Statistics on number of meeting requestes received per day (provides Avg,Min,Max, can be restricted to last N days)
We want to hear from you! Feel free to send your feedback on this tool directly to epafb AT microsoft DOT com and we will use your input to help make future versions of this tool even better.
Frequently Asked Questions
Question: EPA reports CompletedWithException. Where can I find what exceptions occurred during the data collection process?
Answer: EPA reports exception information exceptions in a log file. The default log file will be located at the user’s application data path. For example, C:\Documents and Settings\<username>\Application
Question: Error: Unable to connect to Active Directory. Please make sure that the user account has enough permission.
Error: Unable to check the state of HTTP virtual server 1 on ServerName.
Error: Unknown error (0x80005000)
Answer: The errors are reported because the account that runs EPA does not have permission to read IIS metabase. The error code may vary. EPA will continue to attempt to collect data from user mailboxes by making some assumptions about the configuration of your Exchange topology. See “Step 2” described above for details.
Question: Error: Unable to find an available URI for user ServerName\MDBName\Mailbox x.
Answer: The error is reported for two reasons normally.
1. No HTTP virtual server is running.
2. For each HTTP virtual server on the exchange server, SMTP domain of the virtual server does not match with user’s SMTP domains.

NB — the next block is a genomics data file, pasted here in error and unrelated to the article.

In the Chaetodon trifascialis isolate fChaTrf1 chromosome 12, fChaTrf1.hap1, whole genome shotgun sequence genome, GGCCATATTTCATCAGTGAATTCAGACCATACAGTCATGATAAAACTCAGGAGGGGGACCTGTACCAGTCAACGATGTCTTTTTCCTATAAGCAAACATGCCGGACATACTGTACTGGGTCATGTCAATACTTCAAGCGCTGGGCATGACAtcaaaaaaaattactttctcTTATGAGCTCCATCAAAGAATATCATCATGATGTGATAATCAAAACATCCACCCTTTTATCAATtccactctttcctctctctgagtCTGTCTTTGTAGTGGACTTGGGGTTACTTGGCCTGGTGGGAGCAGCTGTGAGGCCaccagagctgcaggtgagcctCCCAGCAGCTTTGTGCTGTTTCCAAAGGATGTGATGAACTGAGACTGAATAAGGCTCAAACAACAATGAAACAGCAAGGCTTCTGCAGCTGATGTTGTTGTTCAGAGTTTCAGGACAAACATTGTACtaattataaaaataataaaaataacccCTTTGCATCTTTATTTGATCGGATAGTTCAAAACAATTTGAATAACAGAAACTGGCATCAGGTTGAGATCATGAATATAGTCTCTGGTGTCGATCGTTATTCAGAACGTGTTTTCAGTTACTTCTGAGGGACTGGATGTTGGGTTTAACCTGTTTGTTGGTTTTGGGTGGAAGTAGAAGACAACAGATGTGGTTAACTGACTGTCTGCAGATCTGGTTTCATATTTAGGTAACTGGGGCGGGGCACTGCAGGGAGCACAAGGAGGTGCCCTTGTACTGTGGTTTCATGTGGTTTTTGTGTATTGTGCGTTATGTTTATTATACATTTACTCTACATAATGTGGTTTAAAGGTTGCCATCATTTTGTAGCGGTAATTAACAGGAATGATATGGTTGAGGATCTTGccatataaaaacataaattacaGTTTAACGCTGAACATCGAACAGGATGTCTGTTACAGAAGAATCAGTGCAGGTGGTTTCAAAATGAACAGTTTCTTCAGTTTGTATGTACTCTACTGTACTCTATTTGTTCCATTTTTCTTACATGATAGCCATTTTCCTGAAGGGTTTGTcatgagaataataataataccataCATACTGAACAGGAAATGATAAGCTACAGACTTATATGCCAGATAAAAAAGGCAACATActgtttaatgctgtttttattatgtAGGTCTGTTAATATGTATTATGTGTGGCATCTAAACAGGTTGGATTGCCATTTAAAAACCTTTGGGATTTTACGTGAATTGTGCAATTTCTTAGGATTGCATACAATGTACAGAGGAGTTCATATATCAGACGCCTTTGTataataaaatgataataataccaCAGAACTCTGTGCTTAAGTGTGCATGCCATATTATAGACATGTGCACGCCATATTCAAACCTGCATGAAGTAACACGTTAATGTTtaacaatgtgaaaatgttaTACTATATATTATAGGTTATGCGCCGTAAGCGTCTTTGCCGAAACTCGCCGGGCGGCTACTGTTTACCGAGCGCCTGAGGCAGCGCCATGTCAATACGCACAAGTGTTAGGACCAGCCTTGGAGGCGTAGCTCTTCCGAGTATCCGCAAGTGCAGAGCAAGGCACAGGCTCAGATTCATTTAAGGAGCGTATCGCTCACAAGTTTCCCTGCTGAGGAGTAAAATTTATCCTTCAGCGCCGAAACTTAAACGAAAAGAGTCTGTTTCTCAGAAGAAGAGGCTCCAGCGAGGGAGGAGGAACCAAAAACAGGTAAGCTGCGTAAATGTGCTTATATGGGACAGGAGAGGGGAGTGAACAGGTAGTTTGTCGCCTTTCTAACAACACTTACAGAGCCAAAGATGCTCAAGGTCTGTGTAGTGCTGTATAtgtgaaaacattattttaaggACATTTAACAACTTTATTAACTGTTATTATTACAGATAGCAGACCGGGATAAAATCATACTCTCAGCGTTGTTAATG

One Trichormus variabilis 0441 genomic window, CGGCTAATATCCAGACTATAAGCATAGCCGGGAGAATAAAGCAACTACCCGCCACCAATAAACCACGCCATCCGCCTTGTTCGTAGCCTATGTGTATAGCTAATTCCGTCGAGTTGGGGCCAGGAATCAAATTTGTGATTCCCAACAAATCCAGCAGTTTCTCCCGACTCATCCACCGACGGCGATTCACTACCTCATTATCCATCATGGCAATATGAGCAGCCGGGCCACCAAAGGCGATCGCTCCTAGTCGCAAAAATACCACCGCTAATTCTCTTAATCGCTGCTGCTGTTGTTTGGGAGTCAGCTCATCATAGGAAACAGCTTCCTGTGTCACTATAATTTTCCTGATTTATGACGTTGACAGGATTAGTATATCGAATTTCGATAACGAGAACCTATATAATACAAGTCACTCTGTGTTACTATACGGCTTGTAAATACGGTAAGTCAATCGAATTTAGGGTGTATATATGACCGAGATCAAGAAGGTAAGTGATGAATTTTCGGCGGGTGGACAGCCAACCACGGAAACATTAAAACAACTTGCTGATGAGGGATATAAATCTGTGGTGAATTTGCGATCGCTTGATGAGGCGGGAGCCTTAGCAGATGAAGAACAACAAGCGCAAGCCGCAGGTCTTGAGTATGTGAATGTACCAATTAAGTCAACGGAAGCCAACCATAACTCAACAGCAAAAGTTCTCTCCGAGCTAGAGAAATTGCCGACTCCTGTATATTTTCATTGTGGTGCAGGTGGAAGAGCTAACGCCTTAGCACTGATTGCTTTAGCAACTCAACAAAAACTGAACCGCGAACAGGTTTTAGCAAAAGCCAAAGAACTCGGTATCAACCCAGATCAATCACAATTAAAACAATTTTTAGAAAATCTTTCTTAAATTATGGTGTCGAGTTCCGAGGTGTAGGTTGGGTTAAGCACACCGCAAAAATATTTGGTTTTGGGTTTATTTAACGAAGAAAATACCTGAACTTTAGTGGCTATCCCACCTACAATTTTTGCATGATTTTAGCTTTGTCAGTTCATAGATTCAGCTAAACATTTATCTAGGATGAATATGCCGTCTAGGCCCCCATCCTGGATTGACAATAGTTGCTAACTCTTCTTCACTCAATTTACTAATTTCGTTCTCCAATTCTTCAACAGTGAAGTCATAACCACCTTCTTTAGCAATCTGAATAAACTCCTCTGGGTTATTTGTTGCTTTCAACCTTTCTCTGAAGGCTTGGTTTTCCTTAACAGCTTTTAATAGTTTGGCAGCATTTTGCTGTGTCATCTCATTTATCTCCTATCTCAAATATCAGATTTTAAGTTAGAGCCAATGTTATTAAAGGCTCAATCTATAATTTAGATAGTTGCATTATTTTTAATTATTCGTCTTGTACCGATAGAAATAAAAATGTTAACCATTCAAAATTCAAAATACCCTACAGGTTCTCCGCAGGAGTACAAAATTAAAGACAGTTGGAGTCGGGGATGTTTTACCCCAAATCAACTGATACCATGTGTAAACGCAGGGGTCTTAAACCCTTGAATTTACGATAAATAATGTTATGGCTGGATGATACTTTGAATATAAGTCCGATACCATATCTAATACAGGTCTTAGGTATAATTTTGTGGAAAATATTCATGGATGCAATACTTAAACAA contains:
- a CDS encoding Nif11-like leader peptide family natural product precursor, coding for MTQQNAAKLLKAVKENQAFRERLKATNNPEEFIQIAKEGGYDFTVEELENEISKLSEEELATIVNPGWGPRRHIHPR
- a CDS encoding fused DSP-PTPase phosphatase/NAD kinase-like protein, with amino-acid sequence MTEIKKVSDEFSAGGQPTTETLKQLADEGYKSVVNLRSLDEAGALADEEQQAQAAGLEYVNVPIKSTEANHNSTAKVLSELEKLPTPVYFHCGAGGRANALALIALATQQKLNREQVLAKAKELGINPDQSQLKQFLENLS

Question: Error: User ServerName\MDBName\Mailbox x cannot access any of the following links:http://ServerName/Exchange/.
Answer: The error will come up in the following five cases.
1. The account that runs EPA does not have full mailbox access on the user’s mailbox. This can be verified through Exchange System Manager. Please see the EPA documentation for details on how to configure and verify permissions. If the account does have full mailbox access rights, then try using Internet Explorer to access the user’s mailbox with OWA. If you are not able to access the mailbox with OWA, EPA will not be able to access it either.
2. The authentication methods configured on the virtual directory do not include Integrated Windows Authentication which is the only method EPA supports.
3. There are restrictions set up on the Exchange Server that restrict TCP/IP traffic in some way so that HTTP or HTTPS traffic from the machine you are running EPA on is blocked. You can work around this by running EPA on a machine that has the ability to connect with the back-end Exchange Server (such as an Exchange front-end server).
4. When SSL is required on the server and the name on the SSL certificate does not match the name that EPA is using to access the server, EPA will fail due to SSL certificate validation errors. We will have a fix for this in next Web Release.
5. When OWA Forms-Based Authentication is enabled on the HTTP virtual server, EPA will fail since the DAV requests submitted by EPA will get “440 Login Timeout” error. This is similar to http://support.microsoft.com/default.aspx?scid=kb;en-us;817379 . We plan to provide better feedback for this case in the next web release version.
If these troubleshooting suggestions don’t solve your EPA problems, please contact epafb AT microsoft DOT com for further investigation.